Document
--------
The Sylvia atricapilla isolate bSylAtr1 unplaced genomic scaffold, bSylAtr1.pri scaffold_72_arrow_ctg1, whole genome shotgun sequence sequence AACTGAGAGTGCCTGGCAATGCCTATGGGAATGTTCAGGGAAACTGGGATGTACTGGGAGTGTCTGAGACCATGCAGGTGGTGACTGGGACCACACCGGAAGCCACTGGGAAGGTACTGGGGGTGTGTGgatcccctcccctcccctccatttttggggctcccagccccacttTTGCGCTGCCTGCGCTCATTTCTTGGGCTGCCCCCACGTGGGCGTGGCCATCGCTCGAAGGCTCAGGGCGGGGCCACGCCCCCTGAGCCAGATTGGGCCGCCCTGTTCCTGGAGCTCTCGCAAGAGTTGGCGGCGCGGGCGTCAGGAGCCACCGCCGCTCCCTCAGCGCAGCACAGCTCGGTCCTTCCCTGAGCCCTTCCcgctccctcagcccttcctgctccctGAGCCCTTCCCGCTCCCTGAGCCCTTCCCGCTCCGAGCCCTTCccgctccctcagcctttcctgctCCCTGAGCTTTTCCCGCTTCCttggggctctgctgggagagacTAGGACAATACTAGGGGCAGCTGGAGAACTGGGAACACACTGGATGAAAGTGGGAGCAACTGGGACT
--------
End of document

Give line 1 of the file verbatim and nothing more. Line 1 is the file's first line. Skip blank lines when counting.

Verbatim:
The Sylvia atricapilla isolate bSylAtr1 unplaced genomic scaffold, bSylAtr1.pri scaffold_72_arrow_ctg1, whole genome shotgun sequence sequence AACTGAGAGTGCCTGGCAATGCCTATGGGAATGTTCAGGGAAACTGGGATGTACTGGGAGTGTCTGAGACCATGCAGGTGGTGACTGGGACCACACCGGAAGCCACTGGGAAGGTACTGGGGGTGTGTGgatcccctcccctcccctccatttttggggctcccagccccacttTTGCGCTGCCTGCGCTCATTTCTTGGGCTGCCCCCACGTGGGCGTGGCCATCGCTCGAAGGCTCAGGGCGGGGCCACGCCCCCTGAGCCAGATTGGGCCGCCCTGTTCCTGGAGCTCTCGCAAGAGTTGGCGGCGCGGGCGTCAGGAGCCACCGCCGCTCCCTCAGCGCAGCACAGCTCGGTCCTTCCCTGAGCCCTTCCcgctccctcagcccttcctgctccctGAGCCCTTCCCGCTCCCTGAGCCCTTCCCGCTCCGAGCCCTTCccgctccctcagcctttcctgctCCCTGAGCTTTTCCCGCTTCCttggggctctgctgggagagacTAGGACAATACTAGGGGCAGCTGGAGAACTGGGAACACACTGGATGAAAGTGGGAGCAACTGGGACT